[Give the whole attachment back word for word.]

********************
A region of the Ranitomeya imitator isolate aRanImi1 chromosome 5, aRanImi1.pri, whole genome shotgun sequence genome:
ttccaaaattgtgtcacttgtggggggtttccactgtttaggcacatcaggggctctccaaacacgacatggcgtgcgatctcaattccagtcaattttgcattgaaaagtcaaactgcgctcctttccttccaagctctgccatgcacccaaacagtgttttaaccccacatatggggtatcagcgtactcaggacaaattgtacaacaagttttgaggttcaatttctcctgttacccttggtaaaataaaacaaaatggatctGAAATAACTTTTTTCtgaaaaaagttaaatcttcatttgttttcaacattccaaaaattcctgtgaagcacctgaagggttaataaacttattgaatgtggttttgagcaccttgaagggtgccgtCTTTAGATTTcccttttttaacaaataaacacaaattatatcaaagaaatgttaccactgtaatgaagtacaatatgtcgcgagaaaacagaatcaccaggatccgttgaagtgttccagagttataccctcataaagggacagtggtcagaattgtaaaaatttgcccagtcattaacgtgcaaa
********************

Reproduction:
A region of the Ranitomeya imitator isolate aRanImi1 chromosome 5, aRanImi1.pri, whole genome shotgun sequence genome:
ttccaaaattgtgtcacttgtggggggtttccactgtttaggcacatcaggggctctccaaacacgacatggcgtgcgatctcaattccagtcaattttgcattgaaaagtcaaactgcgctcctttccttccaagctctgccatgcacccaaacagtgttttaaccccacatatggggtatcagcgtactcaggacaaattgtacaacaagttttgaggttcaatttctcctgttacccttggtaaaataaaacaaaatggatctGAAATAACTTTTTTCtgaaaaaagttaaatcttcatttgttttcaacattccaaaaattcctgtgaagcacctgaagggttaataaacttattgaatgtggttttgagcaccttgaagggtgccgtCTTTAGATTTcccttttttaacaaataaacacaaattatatcaaagaaatgttaccactgtaatgaagtacaatatgtcgcgagaaaacagaatcaccaggatccgttgaagtgttccagagttataccctcataaagggacagtggtcagaattgtaaaaatttgcccagtcattaacgtgcaaa